Rebels believed to be backed by Rwanda resumed mortar and machine gun fire on Monday at a village just 3 kilometres outside of the crucial, provincial capital of Goma, hours after saying they were halting fighting in order to negotiate with the government of Congo.
Lambert Mende, the spokesman for the Congolese government, said by telephone that negotiations are out of the question, and that Congo will not give in to the “blackmail” of a Rwandan-backed group.
The fighting resumed in the early afternoon, erupting with unexpected violence as civilians including young children tried to run to safety. They hid in huts and behind ledges alongside the road, as tanks were seen patrolling the main roads.
The renewed clashes come one day after the M23 rebels threatened to take the city of Goma, home to at least 1 million people, as well as an international airport and a major United Nations peacekeeping base. M23 rebel spokesman Col. Vianney Kazarama initially said his fighters planned to spend the night in Goma, before issuing a long list of demands calling for the government of Congo to enter into negotiations.
On Monday afternoon, Kazarama said that Congo is to blame for the renewed hostilities, and again vowed to take Goma.
“The army provoked us. They have fired on our men. And we have the right to defend ourselves. We are going to fight until our last breath. We are going to take Goma tonight,” he said.
M23 began as a mass defection from the army in April, starting with several hundred men. Congo analyst Jason Stearns, a former member of the United Nations Group of Experts, said on his blog that the group is now believed to be composed of 2,500 to 3,000 men. On Saturday, UN peacekeeping chief Herve Ladsous said that the rebels were very well-equipped, including with night vision equipment allowing them to fight at night.
By contrast, the Congolese military is notoriously dysfunctional, with many soldiers not even wearing proper uniforms or boots. In 2008, when a related rebel group tried to take Goma, Congolese soldiers were seen defecting, with some literally dropping their arms and running in the opposite direction.
In a statement released on Monday, the M23 called for the immediate demilitarisation of the city and the airport in Goma, and for the opening of the border at the town of Bunagana within the next 48 hours.
The rebels also want the government to make a declaration on state TV and radio within the next 24 hours announcing the start of negotiations with the M23 rebel group. It is not clear what the rebels hope to achieve in these negotiations, and their motives are complicated by the fact that they are believed to be backed by Rwanda, according to the findings of the UN Group of Experts.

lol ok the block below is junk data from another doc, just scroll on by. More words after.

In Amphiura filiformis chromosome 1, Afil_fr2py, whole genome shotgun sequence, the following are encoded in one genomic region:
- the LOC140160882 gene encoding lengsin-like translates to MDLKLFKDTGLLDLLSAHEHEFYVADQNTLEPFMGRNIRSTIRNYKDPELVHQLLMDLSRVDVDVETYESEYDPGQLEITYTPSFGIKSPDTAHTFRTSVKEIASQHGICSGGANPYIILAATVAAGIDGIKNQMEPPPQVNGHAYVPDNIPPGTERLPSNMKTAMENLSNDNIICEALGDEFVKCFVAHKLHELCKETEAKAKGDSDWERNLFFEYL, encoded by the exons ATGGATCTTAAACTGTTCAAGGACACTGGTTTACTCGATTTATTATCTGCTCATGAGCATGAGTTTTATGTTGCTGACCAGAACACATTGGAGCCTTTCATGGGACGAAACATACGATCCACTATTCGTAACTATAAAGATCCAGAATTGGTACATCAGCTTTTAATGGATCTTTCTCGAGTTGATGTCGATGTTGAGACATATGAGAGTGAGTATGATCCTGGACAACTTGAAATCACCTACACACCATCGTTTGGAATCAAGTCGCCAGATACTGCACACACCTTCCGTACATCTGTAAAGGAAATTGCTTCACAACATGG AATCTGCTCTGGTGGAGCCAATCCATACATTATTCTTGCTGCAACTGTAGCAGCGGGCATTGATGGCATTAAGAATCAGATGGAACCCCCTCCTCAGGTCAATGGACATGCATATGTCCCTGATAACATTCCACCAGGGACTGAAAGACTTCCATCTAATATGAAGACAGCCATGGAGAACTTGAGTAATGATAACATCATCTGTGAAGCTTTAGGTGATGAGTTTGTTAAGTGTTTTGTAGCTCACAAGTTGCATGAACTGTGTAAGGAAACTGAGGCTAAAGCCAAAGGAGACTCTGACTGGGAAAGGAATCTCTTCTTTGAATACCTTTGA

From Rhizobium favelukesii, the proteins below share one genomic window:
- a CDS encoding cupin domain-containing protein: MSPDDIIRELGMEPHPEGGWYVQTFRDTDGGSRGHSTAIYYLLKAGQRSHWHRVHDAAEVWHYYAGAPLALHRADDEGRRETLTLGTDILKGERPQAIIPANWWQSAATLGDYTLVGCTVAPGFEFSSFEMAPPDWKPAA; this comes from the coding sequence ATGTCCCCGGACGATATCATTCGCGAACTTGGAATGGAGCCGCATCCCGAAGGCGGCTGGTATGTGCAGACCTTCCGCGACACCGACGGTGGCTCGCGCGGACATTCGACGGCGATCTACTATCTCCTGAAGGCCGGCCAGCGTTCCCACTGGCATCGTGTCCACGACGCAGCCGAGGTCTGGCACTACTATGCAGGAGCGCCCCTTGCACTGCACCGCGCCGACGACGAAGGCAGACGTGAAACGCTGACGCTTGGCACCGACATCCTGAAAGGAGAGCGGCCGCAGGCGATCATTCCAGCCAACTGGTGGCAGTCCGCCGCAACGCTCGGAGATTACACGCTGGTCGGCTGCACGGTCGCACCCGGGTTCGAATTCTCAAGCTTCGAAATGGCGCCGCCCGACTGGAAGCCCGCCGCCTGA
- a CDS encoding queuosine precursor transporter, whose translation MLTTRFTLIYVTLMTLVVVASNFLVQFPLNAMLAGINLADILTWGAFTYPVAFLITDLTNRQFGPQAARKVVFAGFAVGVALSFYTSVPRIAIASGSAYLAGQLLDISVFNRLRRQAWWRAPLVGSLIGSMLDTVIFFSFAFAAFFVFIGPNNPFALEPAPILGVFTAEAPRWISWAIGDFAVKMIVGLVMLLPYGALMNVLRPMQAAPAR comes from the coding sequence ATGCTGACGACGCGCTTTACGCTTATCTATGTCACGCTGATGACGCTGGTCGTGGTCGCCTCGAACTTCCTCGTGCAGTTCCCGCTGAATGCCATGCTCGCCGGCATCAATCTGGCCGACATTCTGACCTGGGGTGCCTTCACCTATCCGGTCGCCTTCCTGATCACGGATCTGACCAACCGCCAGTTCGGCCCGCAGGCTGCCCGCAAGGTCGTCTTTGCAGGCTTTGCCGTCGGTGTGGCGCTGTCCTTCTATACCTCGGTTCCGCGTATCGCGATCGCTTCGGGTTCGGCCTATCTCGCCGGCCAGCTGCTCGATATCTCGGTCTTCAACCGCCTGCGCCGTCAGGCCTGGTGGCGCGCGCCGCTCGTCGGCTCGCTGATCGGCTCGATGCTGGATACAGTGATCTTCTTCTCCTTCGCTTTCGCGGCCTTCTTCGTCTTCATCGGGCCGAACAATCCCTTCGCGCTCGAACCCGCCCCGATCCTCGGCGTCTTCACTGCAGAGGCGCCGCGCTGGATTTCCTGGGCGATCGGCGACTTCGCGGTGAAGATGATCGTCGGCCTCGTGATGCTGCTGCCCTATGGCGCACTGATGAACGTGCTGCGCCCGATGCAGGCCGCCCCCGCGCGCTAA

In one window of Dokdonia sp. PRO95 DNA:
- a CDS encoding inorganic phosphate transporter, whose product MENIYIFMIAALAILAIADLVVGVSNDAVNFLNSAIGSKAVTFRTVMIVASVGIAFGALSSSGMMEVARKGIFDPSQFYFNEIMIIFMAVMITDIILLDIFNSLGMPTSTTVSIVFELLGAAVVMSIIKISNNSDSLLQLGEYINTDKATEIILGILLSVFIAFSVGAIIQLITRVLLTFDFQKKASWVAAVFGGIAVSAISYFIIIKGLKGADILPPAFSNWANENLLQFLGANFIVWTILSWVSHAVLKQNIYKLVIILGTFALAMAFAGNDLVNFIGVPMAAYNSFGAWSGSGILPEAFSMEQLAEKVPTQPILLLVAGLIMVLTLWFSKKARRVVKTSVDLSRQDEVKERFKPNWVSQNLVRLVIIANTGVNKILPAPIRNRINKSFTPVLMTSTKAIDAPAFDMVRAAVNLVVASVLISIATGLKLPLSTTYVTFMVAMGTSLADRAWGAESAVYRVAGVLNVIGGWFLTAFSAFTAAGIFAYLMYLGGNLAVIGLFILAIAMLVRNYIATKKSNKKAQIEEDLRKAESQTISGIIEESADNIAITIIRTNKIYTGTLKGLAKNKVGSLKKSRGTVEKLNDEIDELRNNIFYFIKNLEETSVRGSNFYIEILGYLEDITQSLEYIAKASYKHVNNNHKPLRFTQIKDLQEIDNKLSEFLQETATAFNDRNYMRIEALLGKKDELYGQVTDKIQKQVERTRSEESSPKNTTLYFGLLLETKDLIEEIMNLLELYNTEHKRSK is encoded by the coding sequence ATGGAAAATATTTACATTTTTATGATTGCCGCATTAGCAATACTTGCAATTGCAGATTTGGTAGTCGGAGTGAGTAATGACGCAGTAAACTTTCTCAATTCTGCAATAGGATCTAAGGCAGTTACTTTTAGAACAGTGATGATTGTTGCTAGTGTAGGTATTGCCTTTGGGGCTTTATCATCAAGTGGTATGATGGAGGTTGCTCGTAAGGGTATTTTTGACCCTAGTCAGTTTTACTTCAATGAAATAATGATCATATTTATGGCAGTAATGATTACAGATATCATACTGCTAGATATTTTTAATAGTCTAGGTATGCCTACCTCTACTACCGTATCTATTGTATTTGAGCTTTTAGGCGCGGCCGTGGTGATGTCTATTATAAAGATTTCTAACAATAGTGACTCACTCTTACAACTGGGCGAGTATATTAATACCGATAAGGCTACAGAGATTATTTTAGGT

Before the fighting resumed on Monday, Kazarama told The Associated Press that his men were on their way back to Kibumba, located 30 kilometres north in order to give the talks a chance.
“We want political negotiations with the government.” He added: “This is a political matter.”
The sequence of events mirrors what happened in 2008, when a now-defunct rebel group known as the National Congress for the Defense of the People, or CNDP, advanced to the gates of Goma. The CNDP, which was financially and militarily backed by Rwanda, stopped just short of taking the city, and the rapid military advance forced the government to enter into negotiations with the rebels. The peace deal brokered a year later on March 23, 2009, called for CNDP fighters to be integrated into the national army, even though many of them were believed to be Rwandan nationals and even though some were accused of grave crimes.
Particularly galling to human rights groups was the integration of one of the ex-CNDP leaders Gen. Bosco Ntaganda, who is the subject of an arrest warrant by the International Criminal Court in The Hague.
This April, hundreds of men believed to be led by Ntaganda defected from the army, creating a new rebel group dubbed M23, in reference to the date of the peace deal. Their members include many of the fighters of the ex-CNDP and this weekend, in a move from the CNDP playbook, they fought their way to the outskirts of Goma, advancing over 10 kilometres in a single day in a massive show of force. Neither the Congolese army nor UN peacekeepers appeared able to stop their advance, and when they called for a halt in the fighting on Sunday afternoon, the M23 checkpoint was just 100 meters away from the Congolese checkpoint on the edge of Goma.
Reports by Human Rights Watch as well as by the UN Group of Experts indicates that the M23, like the CNDP before them, are being actively supported by Rwanda, which is providing arms, logistical help and even soldiers. Over the weekend, UN Secretary-General Ban Ki-moon called the president of Rwanda, Paul Kagame, to ask him to intervene and stop the offensive, according to a statement issued at UN headquarters in New York.